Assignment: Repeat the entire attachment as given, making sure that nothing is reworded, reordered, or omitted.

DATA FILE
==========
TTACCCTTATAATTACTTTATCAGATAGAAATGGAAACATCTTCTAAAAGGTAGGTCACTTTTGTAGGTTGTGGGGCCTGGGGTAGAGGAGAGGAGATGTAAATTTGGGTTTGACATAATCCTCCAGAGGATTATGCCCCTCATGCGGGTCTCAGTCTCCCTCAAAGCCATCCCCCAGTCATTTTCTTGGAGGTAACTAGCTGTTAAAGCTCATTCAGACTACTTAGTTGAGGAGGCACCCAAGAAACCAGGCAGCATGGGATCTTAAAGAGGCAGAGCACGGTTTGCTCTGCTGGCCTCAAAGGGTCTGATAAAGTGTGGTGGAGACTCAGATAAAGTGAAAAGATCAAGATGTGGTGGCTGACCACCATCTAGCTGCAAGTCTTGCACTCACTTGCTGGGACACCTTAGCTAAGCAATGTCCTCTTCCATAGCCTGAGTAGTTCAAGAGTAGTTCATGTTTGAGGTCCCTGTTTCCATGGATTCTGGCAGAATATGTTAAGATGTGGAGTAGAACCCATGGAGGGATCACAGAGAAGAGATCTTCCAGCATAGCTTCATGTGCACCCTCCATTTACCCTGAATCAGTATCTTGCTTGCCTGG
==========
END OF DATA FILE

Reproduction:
TTACCCTTATAATTACTTTATCAGATAGAAATGGAAACATCTTCTAAAAGGTAGGTCACTTTTGTAGGTTGTGGGGCCTGGGGTAGAGGAGAGGAGATGTAAATTTGGGTTTGACATAATCCTCCAGAGGATTATGCCCCTCATGCGGGTCTCAGTCTCCCTCAAAGCCATCCCCCAGTCATTTTCTTGGAGGTAACTAGCTGTTAAAGCTCATTCAGACTACTTAGTTGAGGAGGCACCCAAGAAACCAGGCAGCATGGGATCTTAAAGAGGCAGAGCACGGTTTGCTCTGCTGGCCTCAAAGGGTCTGATAAAGTGTGGTGGAGACTCAGATAAAGTGAAAAGATCAAGATGTGGTGGCTGACCACCATCTAGCTGCAAGTCTTGCACTCACTTGCTGGGACACCTTAGCTAAGCAATGTCCTCTTCCATAGCCTGAGTAGTTCAAGAGTAGTTCATGTTTGAGGTCCCTGTTTCCATGGATTCTGGCAGAATATGTTAAGATGTGGAGTAGAACCCATGGAGGGATCACAGAGAAGAGATCTTCCAGCATAGCTTCATGTGCACCCTCCATTTACCCTGAATCAGTATCTTGCTTGCCTGG